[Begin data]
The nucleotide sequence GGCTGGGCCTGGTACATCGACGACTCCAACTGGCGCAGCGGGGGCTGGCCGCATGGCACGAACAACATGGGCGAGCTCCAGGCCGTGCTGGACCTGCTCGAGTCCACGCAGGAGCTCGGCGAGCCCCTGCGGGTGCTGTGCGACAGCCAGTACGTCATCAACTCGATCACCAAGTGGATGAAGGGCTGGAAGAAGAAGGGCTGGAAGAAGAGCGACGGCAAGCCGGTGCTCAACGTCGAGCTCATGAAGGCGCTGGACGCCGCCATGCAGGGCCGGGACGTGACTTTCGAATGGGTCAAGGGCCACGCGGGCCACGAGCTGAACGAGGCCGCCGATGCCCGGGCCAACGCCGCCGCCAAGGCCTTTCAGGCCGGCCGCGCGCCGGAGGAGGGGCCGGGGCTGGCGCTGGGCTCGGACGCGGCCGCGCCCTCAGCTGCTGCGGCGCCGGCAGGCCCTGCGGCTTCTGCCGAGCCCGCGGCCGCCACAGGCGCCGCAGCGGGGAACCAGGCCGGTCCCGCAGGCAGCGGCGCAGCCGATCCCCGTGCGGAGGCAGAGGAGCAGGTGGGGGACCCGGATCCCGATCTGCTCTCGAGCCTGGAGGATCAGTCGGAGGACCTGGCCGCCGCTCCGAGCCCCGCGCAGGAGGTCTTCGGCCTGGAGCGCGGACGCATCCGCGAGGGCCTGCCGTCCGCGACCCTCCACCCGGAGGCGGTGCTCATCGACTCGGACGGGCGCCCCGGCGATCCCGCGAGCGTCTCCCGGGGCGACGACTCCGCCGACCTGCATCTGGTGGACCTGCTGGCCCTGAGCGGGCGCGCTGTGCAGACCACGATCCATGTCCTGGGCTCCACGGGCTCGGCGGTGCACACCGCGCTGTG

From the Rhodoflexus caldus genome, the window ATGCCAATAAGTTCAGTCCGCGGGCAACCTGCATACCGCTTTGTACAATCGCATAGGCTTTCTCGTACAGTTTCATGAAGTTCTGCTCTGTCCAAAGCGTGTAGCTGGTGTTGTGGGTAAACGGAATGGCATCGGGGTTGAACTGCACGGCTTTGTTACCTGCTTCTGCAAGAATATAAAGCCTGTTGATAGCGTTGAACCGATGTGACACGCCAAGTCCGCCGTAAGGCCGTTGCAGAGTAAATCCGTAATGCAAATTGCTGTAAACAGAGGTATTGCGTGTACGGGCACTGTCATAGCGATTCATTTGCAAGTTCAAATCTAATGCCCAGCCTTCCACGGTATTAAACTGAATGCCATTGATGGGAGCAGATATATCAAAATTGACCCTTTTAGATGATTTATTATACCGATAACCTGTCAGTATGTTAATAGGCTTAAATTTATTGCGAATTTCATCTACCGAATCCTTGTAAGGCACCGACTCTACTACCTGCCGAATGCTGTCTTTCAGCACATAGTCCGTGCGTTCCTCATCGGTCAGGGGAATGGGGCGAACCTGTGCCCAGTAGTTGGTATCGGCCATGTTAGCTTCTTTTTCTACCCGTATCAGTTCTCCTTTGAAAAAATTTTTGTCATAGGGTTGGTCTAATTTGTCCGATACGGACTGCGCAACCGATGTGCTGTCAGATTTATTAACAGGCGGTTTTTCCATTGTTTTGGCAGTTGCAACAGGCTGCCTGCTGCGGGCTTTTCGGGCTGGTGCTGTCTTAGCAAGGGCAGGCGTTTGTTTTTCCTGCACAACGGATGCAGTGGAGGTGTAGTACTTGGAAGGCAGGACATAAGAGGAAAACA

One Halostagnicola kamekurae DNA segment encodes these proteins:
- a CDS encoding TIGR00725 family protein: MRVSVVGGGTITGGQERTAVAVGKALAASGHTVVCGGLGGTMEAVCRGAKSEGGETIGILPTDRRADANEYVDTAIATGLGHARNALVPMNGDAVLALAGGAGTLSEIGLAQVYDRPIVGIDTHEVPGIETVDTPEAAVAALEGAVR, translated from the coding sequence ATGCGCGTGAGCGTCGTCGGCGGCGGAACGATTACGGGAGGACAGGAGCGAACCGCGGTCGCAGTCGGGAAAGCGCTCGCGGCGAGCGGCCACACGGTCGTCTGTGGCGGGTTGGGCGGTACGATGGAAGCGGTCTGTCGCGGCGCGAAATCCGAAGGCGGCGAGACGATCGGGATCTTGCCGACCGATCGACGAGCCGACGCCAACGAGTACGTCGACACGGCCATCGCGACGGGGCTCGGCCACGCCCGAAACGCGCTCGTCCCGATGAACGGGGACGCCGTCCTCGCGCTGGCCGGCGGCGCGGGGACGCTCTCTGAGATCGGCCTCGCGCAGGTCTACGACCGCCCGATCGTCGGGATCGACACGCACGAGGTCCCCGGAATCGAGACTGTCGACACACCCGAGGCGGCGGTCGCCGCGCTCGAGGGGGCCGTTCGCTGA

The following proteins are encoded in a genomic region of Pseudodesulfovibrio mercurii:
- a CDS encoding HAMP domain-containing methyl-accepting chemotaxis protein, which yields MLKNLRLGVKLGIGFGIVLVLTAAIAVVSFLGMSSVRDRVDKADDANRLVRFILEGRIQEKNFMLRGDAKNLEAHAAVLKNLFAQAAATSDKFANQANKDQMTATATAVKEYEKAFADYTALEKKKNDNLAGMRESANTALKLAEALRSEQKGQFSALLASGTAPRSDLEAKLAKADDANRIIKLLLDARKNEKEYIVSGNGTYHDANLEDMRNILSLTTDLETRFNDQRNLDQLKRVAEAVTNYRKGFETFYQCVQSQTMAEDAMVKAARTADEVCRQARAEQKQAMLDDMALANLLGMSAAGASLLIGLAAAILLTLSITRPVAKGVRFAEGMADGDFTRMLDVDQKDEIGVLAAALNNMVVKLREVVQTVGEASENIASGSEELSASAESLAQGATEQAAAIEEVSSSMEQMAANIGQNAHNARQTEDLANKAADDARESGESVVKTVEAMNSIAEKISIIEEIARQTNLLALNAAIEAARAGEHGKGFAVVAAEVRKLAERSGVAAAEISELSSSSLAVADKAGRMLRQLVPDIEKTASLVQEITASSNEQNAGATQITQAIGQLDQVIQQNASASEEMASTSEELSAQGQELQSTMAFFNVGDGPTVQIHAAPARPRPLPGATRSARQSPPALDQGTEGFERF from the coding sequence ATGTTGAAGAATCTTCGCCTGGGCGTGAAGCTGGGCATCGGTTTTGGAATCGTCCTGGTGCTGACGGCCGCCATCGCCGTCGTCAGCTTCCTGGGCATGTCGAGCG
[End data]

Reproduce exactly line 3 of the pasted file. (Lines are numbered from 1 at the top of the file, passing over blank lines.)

One Halostagnicola kamekurae DNA segment encodes these proteins: